YouTube is now allowing a select number of its partners to charge users for downloads. Most videos in the current test are currently charging about $1 each. Payment is made via Google Checkout. The partner can also decide how the downloadable video will be licensed to the user – whether it will be restricted to a private non-commercial use video, or whether it can be used under Creative Commons.
Initial charging partners include HouseholdHacker, which is charging $0.99 for a clip called “How to mod a USB Flash Drive,” and Pogobat which has “How to Solve a Rubik’s Cube” for the same price.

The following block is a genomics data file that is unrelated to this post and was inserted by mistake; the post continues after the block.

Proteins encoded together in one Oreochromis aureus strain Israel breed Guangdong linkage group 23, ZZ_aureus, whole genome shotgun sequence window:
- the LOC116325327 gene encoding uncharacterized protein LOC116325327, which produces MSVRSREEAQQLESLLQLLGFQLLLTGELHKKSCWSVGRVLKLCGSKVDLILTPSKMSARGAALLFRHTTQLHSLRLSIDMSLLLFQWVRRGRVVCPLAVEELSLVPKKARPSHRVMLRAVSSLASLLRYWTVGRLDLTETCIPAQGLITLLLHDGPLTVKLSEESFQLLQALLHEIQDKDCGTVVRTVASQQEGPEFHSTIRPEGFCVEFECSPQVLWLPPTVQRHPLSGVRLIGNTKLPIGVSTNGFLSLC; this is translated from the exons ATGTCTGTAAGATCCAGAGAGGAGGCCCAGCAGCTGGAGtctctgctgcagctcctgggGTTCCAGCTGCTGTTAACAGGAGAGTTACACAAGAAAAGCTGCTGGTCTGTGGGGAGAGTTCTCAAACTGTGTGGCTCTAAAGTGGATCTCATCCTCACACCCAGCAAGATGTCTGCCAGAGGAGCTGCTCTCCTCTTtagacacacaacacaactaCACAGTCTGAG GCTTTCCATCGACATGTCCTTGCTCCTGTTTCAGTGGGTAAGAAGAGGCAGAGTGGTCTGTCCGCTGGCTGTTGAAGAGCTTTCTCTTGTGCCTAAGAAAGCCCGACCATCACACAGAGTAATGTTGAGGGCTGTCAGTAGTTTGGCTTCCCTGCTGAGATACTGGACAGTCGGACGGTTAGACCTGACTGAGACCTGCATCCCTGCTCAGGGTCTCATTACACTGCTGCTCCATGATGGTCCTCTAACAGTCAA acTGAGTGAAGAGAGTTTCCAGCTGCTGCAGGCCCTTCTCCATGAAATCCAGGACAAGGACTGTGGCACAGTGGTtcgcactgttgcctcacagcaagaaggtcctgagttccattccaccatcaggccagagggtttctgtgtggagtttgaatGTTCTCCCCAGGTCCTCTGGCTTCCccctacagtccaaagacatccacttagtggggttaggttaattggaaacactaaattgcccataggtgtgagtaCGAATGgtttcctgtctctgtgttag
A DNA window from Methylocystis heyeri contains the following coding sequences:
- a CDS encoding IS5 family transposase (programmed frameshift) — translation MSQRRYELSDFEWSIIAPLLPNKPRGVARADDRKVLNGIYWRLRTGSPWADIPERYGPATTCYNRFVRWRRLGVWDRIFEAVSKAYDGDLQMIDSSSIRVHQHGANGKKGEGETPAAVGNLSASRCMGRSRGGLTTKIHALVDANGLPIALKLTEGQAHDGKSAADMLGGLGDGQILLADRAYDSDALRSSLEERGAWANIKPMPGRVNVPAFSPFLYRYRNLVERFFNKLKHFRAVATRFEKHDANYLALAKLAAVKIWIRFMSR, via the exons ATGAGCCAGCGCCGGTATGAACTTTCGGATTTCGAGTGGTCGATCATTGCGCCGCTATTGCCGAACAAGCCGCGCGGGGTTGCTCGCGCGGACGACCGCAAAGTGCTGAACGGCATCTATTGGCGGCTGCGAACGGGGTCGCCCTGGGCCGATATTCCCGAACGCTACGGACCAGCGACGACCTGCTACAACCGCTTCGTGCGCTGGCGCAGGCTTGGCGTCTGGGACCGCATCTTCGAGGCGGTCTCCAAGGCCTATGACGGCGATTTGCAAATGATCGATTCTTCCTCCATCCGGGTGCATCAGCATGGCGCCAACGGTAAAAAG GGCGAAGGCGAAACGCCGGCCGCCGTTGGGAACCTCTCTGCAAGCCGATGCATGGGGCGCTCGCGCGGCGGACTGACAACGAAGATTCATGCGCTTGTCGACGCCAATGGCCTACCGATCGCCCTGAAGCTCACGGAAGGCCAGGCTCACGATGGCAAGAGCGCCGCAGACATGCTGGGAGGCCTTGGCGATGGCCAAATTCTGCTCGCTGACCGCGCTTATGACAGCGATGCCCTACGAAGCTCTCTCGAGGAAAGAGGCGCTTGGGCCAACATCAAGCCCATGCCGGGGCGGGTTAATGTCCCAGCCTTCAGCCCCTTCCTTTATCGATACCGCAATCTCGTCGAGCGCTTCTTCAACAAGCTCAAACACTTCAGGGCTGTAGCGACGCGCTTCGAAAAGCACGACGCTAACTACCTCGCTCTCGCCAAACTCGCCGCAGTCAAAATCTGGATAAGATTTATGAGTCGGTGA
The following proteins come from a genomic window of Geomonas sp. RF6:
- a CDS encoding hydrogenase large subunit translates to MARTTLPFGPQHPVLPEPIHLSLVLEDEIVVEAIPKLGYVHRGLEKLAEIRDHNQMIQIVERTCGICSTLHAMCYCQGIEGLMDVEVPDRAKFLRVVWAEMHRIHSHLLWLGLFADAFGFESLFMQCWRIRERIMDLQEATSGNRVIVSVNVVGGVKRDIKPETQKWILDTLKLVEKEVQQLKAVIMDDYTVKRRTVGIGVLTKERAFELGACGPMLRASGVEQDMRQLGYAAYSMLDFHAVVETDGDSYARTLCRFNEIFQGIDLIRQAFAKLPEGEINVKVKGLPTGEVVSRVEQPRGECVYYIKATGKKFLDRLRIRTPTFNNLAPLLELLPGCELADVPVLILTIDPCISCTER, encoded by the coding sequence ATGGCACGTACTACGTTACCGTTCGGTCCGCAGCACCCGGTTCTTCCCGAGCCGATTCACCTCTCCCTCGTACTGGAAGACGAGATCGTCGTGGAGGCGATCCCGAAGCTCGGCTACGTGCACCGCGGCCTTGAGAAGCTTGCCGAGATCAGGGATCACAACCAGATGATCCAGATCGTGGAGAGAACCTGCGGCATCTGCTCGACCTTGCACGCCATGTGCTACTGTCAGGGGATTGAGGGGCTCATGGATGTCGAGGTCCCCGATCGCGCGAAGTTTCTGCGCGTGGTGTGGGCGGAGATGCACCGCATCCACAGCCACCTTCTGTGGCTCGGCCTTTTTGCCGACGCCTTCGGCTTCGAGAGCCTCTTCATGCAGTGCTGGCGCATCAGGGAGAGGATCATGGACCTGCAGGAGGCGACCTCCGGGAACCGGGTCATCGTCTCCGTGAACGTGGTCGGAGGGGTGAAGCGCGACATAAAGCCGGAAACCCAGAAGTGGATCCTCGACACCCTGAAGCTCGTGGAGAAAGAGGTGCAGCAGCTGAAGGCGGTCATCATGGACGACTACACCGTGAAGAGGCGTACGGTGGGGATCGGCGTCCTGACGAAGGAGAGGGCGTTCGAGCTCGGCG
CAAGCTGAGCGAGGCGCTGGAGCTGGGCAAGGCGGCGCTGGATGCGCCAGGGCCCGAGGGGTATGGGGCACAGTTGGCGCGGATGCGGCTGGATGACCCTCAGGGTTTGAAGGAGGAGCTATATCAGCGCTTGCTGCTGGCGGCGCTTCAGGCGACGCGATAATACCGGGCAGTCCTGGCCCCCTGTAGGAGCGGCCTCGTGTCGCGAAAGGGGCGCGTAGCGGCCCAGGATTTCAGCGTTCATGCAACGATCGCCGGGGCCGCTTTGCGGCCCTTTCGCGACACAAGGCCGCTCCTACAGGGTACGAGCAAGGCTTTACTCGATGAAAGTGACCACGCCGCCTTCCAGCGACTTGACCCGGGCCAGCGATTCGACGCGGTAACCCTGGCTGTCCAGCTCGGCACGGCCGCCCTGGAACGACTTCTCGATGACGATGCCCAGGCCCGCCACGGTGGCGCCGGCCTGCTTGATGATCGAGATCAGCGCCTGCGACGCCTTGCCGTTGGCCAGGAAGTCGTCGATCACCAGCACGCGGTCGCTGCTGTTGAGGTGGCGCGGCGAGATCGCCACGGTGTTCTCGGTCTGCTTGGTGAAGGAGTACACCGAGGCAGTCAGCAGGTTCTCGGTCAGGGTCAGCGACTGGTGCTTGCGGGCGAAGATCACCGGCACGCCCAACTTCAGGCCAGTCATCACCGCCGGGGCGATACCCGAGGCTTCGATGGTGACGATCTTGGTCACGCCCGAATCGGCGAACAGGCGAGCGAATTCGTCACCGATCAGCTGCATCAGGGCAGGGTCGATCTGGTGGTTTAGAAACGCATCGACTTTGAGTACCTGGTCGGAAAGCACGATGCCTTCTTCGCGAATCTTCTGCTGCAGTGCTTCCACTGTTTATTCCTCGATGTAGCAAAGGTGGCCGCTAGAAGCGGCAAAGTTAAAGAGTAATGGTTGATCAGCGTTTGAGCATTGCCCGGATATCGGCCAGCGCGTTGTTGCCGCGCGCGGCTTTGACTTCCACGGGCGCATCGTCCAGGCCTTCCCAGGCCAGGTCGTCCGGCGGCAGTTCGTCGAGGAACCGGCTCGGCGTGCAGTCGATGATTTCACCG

YouTube is also testing free downloads of lectures and events from several universities, including Stanford, Duke and UC Berkeley.
YouTube’s manager of strategic partnerships Obadiah Greenberg said that it was “too early” to say whether YouTube’s downloadable library would expand to include TV shows and videos.
The video streaming company is soliciting applications from partners to collaborate on the pilot partnership, but it is restricted to U.S.-based partners only.